An Inspector Calls must be a popular play for school students. I guess a GCSE text. The Thursday matinee awash with secondary children who did not look thrilled to be missing double maths on a Thursday afternoon. The girl in front of me chose to sit on the floor throughout. One can only assume so her teacher couldn’t spot her texting. Either way, wonderful to see the stalls full of children seeing some great theatre.
An Inspector Calls is a classic play that was revived by the National Theatre in the 1990s to critical acclaim. The play focuses on the Birling family, a well to do family who are enjoying dinner and celebrating the engagement of there daughter. They are disturbed when an inspector calls. The inspector informs them of a death of a young woman and believes she is known to the family. It seems the family in their own way have had an association with the dead girl.
This revival is well worth seeing and is playing until 25 March. Tickets available online.
Nice Fish is quite the play. Random. Gripping. Odd. Funny. Charming. It has it all. But I have no idea how I would describe it to someone. Especially the ending which is just brilliantly different. Nice Fish opens with a cold scene and a tiny model of a hut, a fisherman and a steam train. Darkness falls. Two fishermen appear on the ice who are trying to drill holes in the ice to catch the fish below.
Nice Fish opened in New York last year and is enjoying a short transfer to the Harold Pinter Theatre with Mark Rylance (who also co-wrote Nice Fish). There was quite the frisson for seeing Mark Rylance on stage by the audience. He had a pretty special 2016 with an Oscar win in one of the biggest movies of the year. I don’t think the crowd queuing down Panton Street in the cold were necessarily late comers to admiring Mark Rylance but it definitely adds something, does it not.
The audience for the matinee that I went to were quite the ‘Chatty Cathys’ with one even taking a few snaps on their phone throughout (defo an Bridge of Spies fan). Credit to the front of house staff at the Harold Pinter for being so professional and polite.
Nice Fish is playing at the Harold Pinter theatre until 11 February. Tickets available online. If you turn up dressed as a fisherman or a fish you’ll get a complimentary ticket. That’s worth it, surely?
It’s always a challenge to know how to entertain one’s parents on Christmas Eve. A theatre trip seems like the perfect way to keep them entertained pre the Big Day. And why not relive their past? So, a sharp comedy about the minority government of the 1970s seemed to fit the bill. Tickets were swiftly booked for This House.
This House opened at the National Theatre in 2012 to critical acclaim and sold out performances. I was lucky enough to enjoy a brilliant performance in the spring of 2013 at the National so was pleased to see the transfer to the West End.
This House begins as Edward Heath calls an election and loses and power transfers to Harold Wilson and his minority Labour government. The action is all viewed from the opposing whips offices in the Commons as they chase the votes. Seems the 1970s were a turbulent time: issues with Europe, issues of devolution in Scotland and Wales, unpopular leaders and women wanting to balance their political life with their home life. Thankfully 2016 is very different…..oh, maybe not.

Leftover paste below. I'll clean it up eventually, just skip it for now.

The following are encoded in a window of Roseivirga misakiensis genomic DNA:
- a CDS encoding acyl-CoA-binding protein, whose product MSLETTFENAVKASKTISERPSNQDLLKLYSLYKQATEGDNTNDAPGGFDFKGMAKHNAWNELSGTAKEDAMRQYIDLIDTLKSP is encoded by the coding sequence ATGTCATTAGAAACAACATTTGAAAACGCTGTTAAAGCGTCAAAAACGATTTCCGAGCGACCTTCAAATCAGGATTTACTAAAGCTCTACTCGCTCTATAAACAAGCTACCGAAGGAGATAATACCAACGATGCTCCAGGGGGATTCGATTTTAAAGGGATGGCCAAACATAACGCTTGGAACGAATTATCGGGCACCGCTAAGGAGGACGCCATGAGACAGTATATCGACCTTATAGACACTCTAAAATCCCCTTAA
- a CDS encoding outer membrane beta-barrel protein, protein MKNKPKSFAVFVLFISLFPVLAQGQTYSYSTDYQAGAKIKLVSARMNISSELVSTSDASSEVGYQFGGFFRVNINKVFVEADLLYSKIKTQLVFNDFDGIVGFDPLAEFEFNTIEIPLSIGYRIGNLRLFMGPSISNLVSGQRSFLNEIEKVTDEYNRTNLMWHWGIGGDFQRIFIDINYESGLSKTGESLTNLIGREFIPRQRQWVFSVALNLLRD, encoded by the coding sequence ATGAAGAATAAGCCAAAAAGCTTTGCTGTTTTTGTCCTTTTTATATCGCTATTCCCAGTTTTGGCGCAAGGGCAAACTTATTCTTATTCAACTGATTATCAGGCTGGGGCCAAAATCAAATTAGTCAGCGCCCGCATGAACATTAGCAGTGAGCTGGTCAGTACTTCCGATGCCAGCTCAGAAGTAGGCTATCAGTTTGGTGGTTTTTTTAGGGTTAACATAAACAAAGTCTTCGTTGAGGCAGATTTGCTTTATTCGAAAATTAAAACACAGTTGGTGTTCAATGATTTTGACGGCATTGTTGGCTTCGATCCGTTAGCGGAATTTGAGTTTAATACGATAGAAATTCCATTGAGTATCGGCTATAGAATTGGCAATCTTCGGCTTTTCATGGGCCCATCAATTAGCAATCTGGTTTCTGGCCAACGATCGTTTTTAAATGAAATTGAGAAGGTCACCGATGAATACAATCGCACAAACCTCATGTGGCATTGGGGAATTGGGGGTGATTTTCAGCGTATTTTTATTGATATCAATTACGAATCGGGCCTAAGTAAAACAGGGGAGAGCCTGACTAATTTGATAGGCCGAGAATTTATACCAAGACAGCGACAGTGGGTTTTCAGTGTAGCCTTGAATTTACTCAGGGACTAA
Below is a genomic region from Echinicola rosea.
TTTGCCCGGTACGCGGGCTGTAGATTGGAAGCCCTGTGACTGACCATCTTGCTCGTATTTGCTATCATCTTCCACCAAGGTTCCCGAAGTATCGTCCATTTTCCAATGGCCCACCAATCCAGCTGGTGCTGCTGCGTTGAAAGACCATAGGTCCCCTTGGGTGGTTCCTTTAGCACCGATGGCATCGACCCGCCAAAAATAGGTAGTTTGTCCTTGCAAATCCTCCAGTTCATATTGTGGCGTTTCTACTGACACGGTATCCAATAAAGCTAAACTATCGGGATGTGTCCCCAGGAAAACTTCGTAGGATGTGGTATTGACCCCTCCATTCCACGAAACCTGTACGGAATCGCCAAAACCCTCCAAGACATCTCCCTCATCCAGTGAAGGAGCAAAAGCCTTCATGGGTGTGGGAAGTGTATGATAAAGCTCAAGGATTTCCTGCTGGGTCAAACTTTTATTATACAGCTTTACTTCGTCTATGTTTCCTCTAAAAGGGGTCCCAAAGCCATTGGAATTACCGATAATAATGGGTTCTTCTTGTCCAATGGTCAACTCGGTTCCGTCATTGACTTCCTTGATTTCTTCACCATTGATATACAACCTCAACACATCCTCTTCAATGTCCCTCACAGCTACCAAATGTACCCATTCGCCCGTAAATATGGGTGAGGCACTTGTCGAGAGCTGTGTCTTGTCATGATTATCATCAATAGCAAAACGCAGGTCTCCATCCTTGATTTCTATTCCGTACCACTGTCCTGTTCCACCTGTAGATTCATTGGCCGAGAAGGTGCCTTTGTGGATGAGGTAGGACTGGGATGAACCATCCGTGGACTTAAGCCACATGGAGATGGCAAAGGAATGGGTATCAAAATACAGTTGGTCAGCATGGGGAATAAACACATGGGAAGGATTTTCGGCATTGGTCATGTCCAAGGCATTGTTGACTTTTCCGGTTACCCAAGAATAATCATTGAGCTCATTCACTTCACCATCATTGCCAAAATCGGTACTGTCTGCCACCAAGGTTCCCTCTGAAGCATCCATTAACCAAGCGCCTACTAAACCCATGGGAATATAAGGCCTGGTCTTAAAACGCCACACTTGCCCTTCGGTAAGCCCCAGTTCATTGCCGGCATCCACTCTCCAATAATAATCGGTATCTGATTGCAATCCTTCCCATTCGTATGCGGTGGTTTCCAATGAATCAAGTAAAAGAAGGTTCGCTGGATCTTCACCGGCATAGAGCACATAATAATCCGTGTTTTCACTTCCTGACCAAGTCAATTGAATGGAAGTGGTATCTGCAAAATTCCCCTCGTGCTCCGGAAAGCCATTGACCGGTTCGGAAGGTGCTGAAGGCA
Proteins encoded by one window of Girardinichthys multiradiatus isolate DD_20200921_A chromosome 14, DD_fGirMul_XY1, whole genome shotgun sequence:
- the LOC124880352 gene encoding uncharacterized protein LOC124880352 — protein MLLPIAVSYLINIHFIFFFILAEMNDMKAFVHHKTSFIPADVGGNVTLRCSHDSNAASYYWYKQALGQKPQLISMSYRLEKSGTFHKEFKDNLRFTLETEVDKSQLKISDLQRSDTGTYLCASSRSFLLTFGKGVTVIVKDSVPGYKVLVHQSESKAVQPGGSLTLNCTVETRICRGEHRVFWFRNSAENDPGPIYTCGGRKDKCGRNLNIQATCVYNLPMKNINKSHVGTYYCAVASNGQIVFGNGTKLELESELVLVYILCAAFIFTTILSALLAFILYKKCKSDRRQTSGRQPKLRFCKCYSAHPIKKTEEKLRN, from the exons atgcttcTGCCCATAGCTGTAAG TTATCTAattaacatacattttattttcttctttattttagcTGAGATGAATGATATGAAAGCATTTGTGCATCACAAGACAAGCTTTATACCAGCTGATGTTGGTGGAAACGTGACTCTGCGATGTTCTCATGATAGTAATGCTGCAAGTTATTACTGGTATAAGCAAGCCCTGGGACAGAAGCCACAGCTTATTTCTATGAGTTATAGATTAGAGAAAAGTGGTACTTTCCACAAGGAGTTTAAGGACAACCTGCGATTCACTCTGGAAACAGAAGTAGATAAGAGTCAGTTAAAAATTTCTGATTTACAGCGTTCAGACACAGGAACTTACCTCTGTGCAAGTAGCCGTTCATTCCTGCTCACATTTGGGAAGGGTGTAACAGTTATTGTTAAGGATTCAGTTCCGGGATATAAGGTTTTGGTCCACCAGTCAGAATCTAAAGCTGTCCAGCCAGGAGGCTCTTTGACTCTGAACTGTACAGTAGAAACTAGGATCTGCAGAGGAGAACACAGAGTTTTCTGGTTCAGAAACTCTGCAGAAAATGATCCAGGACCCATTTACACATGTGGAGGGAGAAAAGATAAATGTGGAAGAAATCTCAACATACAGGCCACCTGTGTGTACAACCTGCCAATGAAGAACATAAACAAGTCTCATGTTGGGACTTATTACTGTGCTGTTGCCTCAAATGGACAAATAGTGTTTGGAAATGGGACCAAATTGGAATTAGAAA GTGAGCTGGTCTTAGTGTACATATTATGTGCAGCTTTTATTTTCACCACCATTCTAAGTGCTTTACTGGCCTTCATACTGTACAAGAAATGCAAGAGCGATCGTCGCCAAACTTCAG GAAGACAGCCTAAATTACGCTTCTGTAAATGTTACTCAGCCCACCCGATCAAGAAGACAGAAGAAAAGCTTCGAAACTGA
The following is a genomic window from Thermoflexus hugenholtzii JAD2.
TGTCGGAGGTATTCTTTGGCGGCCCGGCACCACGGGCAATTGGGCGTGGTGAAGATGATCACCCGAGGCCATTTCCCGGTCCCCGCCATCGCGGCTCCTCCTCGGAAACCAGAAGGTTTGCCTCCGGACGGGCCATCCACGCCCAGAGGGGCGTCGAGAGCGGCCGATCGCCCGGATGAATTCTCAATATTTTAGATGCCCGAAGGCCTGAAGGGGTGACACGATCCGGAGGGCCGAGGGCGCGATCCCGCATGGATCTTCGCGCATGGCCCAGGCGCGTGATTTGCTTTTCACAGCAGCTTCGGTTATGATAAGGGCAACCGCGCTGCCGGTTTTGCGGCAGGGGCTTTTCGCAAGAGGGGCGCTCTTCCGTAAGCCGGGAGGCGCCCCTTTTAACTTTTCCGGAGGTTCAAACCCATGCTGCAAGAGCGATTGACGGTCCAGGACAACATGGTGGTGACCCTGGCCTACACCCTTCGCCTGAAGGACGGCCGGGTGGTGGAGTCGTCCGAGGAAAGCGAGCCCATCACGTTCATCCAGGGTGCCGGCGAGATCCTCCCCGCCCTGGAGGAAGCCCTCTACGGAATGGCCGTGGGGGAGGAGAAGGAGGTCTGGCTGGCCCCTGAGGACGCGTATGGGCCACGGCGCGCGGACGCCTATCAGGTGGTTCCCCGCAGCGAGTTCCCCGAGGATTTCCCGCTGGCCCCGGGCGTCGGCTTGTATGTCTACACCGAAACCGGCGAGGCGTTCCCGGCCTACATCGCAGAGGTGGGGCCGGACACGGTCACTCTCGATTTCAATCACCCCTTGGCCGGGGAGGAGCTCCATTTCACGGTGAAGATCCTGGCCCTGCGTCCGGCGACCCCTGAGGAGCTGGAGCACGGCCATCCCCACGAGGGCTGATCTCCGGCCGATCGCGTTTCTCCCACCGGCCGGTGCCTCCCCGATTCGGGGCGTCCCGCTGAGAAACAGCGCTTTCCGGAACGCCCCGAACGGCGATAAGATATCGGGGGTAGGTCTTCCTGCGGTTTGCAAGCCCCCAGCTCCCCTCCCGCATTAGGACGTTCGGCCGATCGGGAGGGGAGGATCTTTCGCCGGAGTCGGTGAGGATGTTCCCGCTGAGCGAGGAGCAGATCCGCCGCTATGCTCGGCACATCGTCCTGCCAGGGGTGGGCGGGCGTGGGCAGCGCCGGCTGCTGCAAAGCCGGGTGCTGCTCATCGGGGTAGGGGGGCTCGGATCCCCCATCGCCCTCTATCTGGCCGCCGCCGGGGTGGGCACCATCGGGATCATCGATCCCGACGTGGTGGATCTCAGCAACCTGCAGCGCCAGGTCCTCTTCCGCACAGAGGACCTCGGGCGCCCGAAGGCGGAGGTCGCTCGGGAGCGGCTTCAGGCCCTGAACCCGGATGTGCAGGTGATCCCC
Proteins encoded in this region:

Seeing This House at the National Theatre I remember a rotating set and members of the audience sat in House of Commons style seating right on the stage. The audience still manage to get on stage (and seemed to take part in some House of Commons votes!) in the Garrick but no rotating set. The pace is firmly set by the Speaker of the House keeping you abreast of which latest member of the House has died making the Labour government even more of a minority.
Whether you’re into your politics or indeed remember the events of the 1970s this is a play you simply must go and see. It’s fast, sharp and funny. I cannot recommend it enough. Especially if you have parents in town that need entertaining!
This House is playing at the Garrick until 25 February. Buy tickets online.
Have you seen Fleabag on BBC Three? If you haven’t you have a treat in store. Hours of lolz ahead of you. Fleabag on the tv (or on demand online as BBC Three now is) was first a show at the 2013 Edinburgh Festival. A one woman show that has now been revived and is showing at the Soho Theatre for a very limited run.
Fleabag’s friend has recently died. A friend who she ran a guinea pig cafe with. She has just dumped her boyfriend and is checking out some new gentlemen callers (some of this show is very relatable for those dating in 2016, for sure). Her sister is very uptight – not like Fleabag at all. Her dad is not coping well with two motherless daughters. He seems so disappointed in his daughter. Which is a shame as she seemed very kind looking after the drunk girl on the tube who was suffering what some might call a wardrobe malfunction.
Fleabag on stage is brilliantly sharp, quick, warm and belly laughing funny. No wonder it was commissioned for tv. It works so well in both formats and I am delighted to have seen it live. A real treat.
I managed to get tickets at the last minute through returns online. Follow Soho Theatre on Twitter for return announcements or queue for returns.
Fleabag is on at the Soho Theatre until Friday 16 December 2016.
Harry Potter and the Cursed Child
How do you follow a seven book mega film franchise? Well, with a two part theatre extravaganza, of course. Harry Potter and the Cursed Child is six hours of theatre in one day. And it still goes too quickly.
Tickets for Harry Potter and the Cursed Child went on sale at the end of October 2015. I queued online for over 2 hours to get my tickets. I then waited 10 months to actually sit in my seat. I felt very invested in its success before I had even entered the Palace Theatre.